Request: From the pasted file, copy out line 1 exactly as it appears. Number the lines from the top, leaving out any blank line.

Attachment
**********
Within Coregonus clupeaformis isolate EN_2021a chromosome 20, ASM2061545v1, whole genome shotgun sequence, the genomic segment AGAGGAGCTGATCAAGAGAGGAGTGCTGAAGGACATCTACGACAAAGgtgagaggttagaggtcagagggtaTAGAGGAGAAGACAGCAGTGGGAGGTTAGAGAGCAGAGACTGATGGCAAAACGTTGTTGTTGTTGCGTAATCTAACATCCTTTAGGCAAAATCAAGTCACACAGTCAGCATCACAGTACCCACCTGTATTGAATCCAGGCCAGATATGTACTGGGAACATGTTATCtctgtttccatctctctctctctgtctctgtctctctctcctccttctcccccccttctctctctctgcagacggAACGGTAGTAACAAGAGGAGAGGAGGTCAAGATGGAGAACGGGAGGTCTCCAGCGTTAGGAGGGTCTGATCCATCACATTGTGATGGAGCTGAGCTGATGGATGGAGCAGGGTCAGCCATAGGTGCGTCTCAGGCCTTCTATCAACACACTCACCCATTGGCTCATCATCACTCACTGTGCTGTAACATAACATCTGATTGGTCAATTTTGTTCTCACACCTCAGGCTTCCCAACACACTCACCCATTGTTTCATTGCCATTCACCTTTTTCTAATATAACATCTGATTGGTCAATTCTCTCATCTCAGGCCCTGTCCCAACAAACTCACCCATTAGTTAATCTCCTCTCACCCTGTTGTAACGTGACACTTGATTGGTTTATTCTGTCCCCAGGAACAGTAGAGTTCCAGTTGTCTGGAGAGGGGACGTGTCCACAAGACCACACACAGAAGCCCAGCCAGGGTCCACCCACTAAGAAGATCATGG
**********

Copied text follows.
Within Coregonus clupeaformis isolate EN_2021a chromosome 20, ASM2061545v1, whole genome shotgun sequence, the genomic segment AGAGGAGCTGATCAAGAGAGGAGTGCTGAAGGACATCTACGACAAAGgtgagaggttagaggtcagagggtaTAGAGGAGAAGACAGCAGTGGGAGGTTAGAGAGCAGAGACTGATGGCAAAACGTTGTTGTTGTTGCGTAATCTAACATCCTTTAGGCAAAATCAAGTCACACAGTCAGCATCACAGTACCCACCTGTATTGAATCCAGGCCAGATATGTACTGGGAACATGTTATCtctgtttccatctctctctctctgtctctgtctctctctcctccttctcccccccttctctctctctgcagacggAACGGTAGTAACAAGAGGAGAGGAGGTCAAGATGGAGAACGGGAGGTCTCCAGCGTTAGGAGGGTCTGATCCATCACATTGTGATGGAGCTGAGCTGATGGATGGAGCAGGGTCAGCCATAGGTGCGTCTCAGGCCTTCTATCAACACACTCACCCATTGGCTCATCATCACTCACTGTGCTGTAACATAACATCTGATTGGTCAATTTTGTTCTCACACCTCAGGCTTCCCAACACACTCACCCATTGTTTCATTGCCATTCACCTTTTTCTAATATAACATCTGATTGGTCAATTCTCTCATCTCAGGCCCTGTCCCAACAAACTCACCCATTAGTTAATCTCCTCTCACCCTGTTGTAACGTGACACTTGATTGGTTTATTCTGTCCCCAGGAACAGTAGAGTTCCAGTTGTCTGGAGAGGGGACGTGTCCACAAGACCACACACAGAAGCCCAGCCAGGGTCCACCCACTAAGAAGATCATGG